Monday, June 21, 2010

NDP 2010 Mobile Column Trivia

* The Pegasus and FH-2000 155mm heavy artillery guns that will be towed past City Hall can actually be driven by Singapore Artillery gunners. Each 155mm gun, designed and built in Singapore, has an auxiliary power unit (APU) that gunners use to get the guns in/out of action rapidly. In emergencies, the guns can also be driven some distance.

* Singapore-made tracked armoured vehicles outnumber foreign-made ones 7:2. The Singapore-made ones are the Bionix 2 with 30mm cannon (BX2MT), BX1 40/50, Bionix Launched Bridge (BLB), Bronco all-terrain tracked carrier, Primus 155mm Singapore self-propelled howitzer, Terrex infantry fighting vehicle (IFV), Trailblazer mine-clearing vehicle.
Foreign ones are the Leopard 2A4 main battle tank and the faithful M-113. This shows the amount of progress Singapore's land systems arm, Singapore Technologies Kinetics, has made in armoured fighting vehicle development.

* Crews aboard the Singapore Army's armoured vehicles can track the position of friendly vehicles using Blue Force Tracking and can talk to one another using SMS chat. They can send secure voice, data and text files in realtime. This is part of the 3rd Gen Army's Battlefield Management System.

* The Bionix Launched Bridge is a Bionix1 chassis in reverse.

* The Trailblazer crew can drive their vehicle in either direction.

* The Singapore Army has more Bronco variants than you have fingers and toes.

* The 40mm automatic grenade launcher aboard some of the Terrex IFVs can programme 40mm air burst munitions to explode at a specified distance from the gunner. This makes it lethal against enemy trench lines or troops taking cover behind windows or in bunkers.

* The V-200s and M-113s are older than the full-time National Servicemen who drive these vehicles.

* The RBS-70 laser-guided surface-to-air missiles aboard the V-200s is an old system but is considered effective as the laser beam-riding missile is difficult to jam. The mix of low-level air defence systems fielded by Singapore complicates countermeasures by hostile aerial intruders as enemy aircraft have to contend with a bewildering range of guidance systems from radar to laser beam to IR terminal homing - and of course the good old Mark 1 eyeball (see next trivia entry).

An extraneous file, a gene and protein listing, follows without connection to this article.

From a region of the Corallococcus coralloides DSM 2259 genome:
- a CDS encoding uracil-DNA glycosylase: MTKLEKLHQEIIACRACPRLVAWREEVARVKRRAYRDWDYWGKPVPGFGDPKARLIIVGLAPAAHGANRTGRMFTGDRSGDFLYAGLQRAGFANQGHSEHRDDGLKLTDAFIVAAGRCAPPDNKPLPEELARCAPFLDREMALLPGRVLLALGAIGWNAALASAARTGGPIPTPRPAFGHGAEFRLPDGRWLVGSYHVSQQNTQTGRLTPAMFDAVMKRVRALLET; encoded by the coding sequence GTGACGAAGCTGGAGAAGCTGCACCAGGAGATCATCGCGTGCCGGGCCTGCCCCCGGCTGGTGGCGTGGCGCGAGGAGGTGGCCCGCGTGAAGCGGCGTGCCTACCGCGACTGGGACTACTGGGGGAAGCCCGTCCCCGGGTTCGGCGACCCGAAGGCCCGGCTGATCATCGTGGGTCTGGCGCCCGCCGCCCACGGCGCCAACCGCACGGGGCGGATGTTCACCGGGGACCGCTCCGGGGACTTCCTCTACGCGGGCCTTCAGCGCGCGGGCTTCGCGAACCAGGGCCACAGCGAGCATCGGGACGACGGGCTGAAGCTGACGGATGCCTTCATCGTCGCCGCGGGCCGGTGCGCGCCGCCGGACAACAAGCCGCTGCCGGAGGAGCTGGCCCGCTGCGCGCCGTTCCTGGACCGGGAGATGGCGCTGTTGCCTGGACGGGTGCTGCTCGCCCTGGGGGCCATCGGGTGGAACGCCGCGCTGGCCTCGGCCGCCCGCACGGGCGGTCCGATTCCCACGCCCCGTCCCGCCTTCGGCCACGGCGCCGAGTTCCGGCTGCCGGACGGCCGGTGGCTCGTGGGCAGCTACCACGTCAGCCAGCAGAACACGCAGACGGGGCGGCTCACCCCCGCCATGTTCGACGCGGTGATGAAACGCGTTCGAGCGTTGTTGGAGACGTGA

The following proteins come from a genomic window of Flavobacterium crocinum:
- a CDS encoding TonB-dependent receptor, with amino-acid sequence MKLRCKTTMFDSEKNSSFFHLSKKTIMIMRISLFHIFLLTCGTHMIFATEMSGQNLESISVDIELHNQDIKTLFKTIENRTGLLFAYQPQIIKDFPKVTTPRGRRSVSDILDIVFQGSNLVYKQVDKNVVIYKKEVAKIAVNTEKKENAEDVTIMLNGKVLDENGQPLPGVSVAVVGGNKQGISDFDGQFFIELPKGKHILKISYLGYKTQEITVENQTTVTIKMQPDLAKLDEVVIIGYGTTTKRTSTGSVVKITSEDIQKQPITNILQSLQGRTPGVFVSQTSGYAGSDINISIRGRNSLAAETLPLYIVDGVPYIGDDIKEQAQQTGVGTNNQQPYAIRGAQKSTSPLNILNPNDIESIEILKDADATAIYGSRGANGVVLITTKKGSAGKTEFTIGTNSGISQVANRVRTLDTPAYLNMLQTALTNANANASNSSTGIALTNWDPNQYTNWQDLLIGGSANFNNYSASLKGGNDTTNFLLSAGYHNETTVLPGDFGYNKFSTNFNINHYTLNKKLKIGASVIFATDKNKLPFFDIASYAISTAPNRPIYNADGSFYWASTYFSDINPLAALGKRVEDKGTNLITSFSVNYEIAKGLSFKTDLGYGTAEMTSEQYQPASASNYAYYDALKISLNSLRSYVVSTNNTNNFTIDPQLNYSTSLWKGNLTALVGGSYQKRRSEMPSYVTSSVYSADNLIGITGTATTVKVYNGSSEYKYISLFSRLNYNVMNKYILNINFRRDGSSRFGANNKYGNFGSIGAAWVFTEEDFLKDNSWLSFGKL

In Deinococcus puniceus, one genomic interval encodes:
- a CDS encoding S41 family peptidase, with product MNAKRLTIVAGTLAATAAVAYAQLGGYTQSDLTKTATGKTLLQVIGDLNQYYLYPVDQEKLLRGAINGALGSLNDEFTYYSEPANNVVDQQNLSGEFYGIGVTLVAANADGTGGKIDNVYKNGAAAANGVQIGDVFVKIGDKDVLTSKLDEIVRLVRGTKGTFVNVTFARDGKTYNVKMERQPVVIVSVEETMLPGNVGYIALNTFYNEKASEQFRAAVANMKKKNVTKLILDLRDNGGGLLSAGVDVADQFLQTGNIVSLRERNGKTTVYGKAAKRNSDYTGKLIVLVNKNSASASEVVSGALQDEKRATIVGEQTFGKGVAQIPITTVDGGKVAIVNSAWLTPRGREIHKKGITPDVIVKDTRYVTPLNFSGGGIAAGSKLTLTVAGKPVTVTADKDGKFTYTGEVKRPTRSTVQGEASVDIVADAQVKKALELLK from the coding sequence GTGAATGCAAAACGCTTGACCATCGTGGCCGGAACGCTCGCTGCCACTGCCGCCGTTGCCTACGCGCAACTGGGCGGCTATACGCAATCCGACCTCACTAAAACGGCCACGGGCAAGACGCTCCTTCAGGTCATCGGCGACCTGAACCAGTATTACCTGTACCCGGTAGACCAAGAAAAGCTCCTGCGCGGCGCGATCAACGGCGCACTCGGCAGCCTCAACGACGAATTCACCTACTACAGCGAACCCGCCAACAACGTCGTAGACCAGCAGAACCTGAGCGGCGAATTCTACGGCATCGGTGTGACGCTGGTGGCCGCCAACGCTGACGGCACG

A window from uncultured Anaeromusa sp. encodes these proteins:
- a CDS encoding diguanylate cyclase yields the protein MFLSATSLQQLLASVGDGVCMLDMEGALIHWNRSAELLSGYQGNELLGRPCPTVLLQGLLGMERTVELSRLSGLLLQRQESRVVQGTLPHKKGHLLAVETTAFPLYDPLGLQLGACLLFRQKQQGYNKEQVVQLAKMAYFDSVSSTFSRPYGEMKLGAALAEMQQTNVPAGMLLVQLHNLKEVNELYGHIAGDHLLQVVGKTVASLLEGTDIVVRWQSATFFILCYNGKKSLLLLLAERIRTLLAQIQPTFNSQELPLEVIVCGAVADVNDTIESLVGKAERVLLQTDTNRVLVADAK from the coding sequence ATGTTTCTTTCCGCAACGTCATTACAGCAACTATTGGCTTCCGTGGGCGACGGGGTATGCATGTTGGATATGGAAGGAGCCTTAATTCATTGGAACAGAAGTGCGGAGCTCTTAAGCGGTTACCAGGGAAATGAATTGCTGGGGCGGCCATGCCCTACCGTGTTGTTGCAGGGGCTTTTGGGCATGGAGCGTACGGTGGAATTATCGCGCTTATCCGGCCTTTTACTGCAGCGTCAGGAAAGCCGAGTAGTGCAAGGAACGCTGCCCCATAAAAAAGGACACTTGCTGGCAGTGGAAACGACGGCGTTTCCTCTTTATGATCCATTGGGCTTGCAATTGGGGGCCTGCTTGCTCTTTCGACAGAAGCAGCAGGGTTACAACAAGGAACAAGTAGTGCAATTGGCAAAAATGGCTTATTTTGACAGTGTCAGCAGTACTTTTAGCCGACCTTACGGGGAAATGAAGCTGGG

* The Republic of Singapore Air Force operates more types of low level air defence SAMs than many other air forces and armies. This is because of the Singapore Armed Forces' (SAF) specific operational requirements that calls for an air defence umbrella over urban and forested areas. :-)

* The industry name for one of the armoured vehicles is a girl's name.  :-)

* SAF vehicles can drive past City Hall in pitch darkness in review order and engage hostile forces accurately using night-fighting aids paired with their weapons and sensors.

* The first tanks to drive past City Hall were Imperial Japanese Army light tanks. The drivepast took place during the Japanese Occupation in 1942. The Japanese tanks were, incidentally, the only ones to follow the right traffic flow. All Mobile Columns since 1969 (when AMX-13 light tanks made a surprise appearance) have gone against the flow of traffic.

* Young men and women from the SAF and Home Team make up the Mobile Column. So do at least two Explosives Ordnance Detection Dogs with the Singapore Combat Engineers Chemical, Biological, Radiological and Explosives (CBRE) Defence Group.

* The Singapore Civil Defence Force's Rescue Dog Tender has air-conditioned kennels.

* A Tempest is part of the Mobile Column for the first time. It's not what you think it is. The SCDF Tempest is a powerful fan that can be used to ventilate expressway tunnels. It gives a blow job to remember...


weasel1962 said...

These are interesting tidbits particularly reg the Jap light tanks.

The RBS-70 not being jam-able is no longer true. Can read about ATIRCM tech.

Ben Choong said...

Indeed, we do have a very strong emphasis on low-level air defense. We didn't buy Iglas just because of favorable exchange rates ;)

who said...

wah ur tempest comment nearly gave me heart attack as I tot I miss out the tempest from SAF

David Boey said...

Hi weasel,
Have amended the point about the RBS-70. :)

Anonymous said...

Although the picture is in the post below, this tidbit belongs to the trivia section ...

The rather scruffy look of the Leo 2A4 in the picture, along with some other in the column is because the boys have just finished an all nighter in the field, scrubbed their tanks down and hastened down for CR1.

Bravo boys!